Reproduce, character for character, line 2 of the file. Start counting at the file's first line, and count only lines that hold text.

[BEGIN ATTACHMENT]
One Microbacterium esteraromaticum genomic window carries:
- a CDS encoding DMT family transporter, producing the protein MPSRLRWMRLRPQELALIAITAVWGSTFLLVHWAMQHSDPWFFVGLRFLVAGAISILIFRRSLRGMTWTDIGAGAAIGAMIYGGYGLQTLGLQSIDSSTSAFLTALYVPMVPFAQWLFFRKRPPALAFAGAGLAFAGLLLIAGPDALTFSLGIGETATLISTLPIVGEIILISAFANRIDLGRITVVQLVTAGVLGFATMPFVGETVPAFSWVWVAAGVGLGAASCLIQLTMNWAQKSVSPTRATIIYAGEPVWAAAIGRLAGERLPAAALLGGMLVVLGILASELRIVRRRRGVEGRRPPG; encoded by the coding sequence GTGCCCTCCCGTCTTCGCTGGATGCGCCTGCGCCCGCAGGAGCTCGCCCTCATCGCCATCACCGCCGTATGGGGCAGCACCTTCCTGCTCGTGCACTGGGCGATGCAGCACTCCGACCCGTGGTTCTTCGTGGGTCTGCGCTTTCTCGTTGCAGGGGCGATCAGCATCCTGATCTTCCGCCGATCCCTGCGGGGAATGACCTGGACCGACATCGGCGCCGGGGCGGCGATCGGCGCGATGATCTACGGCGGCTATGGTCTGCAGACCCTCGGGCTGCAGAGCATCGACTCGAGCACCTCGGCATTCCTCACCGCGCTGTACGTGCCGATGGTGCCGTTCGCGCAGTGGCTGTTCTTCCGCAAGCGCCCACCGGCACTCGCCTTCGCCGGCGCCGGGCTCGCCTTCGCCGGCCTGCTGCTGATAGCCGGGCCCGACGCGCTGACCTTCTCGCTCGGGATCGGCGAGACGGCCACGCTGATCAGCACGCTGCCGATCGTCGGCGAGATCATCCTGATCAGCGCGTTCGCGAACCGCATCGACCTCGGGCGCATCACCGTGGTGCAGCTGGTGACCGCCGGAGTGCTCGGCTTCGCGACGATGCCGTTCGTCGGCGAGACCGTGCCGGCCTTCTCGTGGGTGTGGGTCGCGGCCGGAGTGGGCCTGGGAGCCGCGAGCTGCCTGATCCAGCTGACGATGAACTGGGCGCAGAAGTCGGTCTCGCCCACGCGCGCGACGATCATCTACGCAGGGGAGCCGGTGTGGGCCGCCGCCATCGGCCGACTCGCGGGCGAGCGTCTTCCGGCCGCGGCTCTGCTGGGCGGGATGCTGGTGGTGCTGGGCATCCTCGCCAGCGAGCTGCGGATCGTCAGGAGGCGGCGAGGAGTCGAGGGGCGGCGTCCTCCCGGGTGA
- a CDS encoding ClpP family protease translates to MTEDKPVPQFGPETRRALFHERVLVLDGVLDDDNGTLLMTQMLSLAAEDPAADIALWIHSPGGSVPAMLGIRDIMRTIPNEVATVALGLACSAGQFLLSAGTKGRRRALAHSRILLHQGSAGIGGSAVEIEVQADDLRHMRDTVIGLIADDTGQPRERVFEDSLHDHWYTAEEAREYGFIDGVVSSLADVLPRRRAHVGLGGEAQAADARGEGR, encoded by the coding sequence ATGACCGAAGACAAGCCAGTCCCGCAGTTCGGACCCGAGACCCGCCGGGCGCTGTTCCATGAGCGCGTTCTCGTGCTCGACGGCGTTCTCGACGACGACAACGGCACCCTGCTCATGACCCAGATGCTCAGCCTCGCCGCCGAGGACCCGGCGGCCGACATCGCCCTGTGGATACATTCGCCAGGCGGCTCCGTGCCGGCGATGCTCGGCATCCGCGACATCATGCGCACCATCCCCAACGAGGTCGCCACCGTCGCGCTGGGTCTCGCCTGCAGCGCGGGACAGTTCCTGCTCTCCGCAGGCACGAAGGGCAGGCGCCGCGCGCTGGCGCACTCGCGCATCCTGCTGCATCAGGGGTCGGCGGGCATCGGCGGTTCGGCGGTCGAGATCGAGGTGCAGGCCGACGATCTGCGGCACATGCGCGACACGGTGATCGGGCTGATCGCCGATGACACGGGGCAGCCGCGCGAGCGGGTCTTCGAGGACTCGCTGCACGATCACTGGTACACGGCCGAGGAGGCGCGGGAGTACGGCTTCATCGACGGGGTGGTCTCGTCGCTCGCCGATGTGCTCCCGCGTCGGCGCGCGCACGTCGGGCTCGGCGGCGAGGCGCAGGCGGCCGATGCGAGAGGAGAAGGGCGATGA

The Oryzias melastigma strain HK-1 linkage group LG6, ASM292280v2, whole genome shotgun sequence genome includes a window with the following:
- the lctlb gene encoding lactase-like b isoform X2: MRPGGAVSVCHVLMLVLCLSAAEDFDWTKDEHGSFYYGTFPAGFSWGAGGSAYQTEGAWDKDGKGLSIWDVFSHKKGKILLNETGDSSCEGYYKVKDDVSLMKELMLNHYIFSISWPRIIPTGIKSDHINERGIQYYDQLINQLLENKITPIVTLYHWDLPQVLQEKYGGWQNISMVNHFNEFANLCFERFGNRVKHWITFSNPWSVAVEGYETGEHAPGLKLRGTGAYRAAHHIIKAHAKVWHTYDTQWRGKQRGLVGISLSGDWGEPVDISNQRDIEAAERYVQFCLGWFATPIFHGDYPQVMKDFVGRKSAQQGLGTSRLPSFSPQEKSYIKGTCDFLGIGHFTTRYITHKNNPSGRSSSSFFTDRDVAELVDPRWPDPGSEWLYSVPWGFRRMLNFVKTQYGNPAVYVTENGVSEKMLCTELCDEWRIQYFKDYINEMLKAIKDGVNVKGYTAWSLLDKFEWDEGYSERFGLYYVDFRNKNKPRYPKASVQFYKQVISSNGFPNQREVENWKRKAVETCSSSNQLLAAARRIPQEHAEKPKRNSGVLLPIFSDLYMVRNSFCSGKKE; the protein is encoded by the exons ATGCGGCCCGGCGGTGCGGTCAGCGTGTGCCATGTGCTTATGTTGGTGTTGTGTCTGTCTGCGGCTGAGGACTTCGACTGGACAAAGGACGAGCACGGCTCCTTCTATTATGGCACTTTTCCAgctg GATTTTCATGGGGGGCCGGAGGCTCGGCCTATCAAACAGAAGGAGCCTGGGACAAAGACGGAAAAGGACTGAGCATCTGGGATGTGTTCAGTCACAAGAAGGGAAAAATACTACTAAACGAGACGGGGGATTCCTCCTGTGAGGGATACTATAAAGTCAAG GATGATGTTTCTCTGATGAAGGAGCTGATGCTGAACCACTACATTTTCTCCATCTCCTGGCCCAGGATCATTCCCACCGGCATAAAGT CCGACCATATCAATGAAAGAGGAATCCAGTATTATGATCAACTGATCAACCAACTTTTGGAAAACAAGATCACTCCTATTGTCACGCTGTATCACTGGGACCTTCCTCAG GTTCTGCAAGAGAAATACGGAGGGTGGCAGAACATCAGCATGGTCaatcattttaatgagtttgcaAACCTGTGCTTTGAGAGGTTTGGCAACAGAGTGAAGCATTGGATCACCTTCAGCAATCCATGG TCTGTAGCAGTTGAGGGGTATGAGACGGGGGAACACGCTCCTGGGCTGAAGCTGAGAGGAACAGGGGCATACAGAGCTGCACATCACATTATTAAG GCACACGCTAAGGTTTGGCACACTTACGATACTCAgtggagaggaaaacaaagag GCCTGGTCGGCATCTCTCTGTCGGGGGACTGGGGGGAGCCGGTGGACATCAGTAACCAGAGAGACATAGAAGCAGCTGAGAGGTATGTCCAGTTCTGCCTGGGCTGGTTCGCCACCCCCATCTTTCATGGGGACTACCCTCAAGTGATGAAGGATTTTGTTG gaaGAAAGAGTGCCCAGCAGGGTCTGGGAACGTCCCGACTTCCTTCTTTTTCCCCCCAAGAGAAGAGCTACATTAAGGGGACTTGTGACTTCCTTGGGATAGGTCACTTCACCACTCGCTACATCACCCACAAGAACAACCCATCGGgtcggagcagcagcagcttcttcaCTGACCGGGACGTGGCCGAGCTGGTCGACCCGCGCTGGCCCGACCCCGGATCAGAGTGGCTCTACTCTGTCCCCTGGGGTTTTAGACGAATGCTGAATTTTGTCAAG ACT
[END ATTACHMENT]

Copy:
- a CDS encoding DMT family transporter, producing the protein MPSRLRWMRLRPQELALIAITAVWGSTFLLVHWAMQHSDPWFFVGLRFLVAGAISILIFRRSLRGMTWTDIGAGAAIGAMIYGGYGLQTLGLQSIDSSTSAFLTALYVPMVPFAQWLFFRKRPPALAFAGAGLAFAGLLLIAGPDALTFSLGIGETATLISTLPIVGEIILISAFANRIDLGRITVVQLVTAGVLGFATMPFVGETVPAFSWVWVAAGVGLGAASCLIQLTMNWAQKSVSPTRATIIYAGEPVWAAAIGRLAGERLPAAALLGGMLVVLGILASELRIVRRRRGVEGRRPPG; encoded by the coding sequence GTGCCCTCCCGTCTTCGCTGGATGCGCCTGCGCCCGCAGGAGCTCGCCCTCATCGCCATCACCGCCGTATGGGGCAGCACCTTCCTGCTCGTGCACTGGGCGATGCAGCACTCCGACCCGTGGTTCTTCGTGGGTCTGCGCTTTCTCGTTGCAGGGGCGATCAGCATCCTGATCTTCCGCCGATCCCTGCGGGGAATGACCTGGACCGACATCGGCGCCGGGGCGGCGATCGGCGCGATGATCTACGGCGGCTATGGTCTGCAGACCCTCGGGCTGCAGAGCATCGACTCGAGCACCTCGGCATTCCTCACCGCGCTGTACGTGCCGATGGTGCCGTTCGCGCAGTGGCTGTTCTTCCGCAAGCGCCCACCGGCACTCGCCTTCGCCGGCGCCGGGCTCGCCTTCGCCGGCCTGCTGCTGATAGCCGGGCCCGACGCGCTGACCTTCTCGCTCGGGATCGGCGAGACGGCCACGCTGATCAGCACGCTGCCGATCGTCGGCGAGATCATCCTGATCAGCGCGTTCGCGAACCGCATCGACCTCGGGCGCATCACCGTGGTGCAGCTGGTGACCGCCGGAGTGCTCGGCTTCGCGACGATGCCGTTCGTCGGCGAGACCGTGCCGGCCTTCTCGTGGGTGTGGGTCGCGGCCGGAGTGGGCCTGGGAGCCGCGAGCTGCCTGATCCAGCTGACGATGAACTGGGCGCAGAAGTCGGTCTCGCCCACGCGCGCGACGATCATCTACGCAGGGGAGCCGGTGTGGGCCGCCGCCATCGGCCGACTCGCGGGCGAGCGTCTTCCGGCCGCGGCTCTGCTGGGCGGGATGCTGGTGGTGCTGGGCATCCTCGCCAGCGAGCTGCGGATCGTCAGGAGGCGGCGAGGAGTCGAGGGGCGGCGTCCTCCCGGGTGA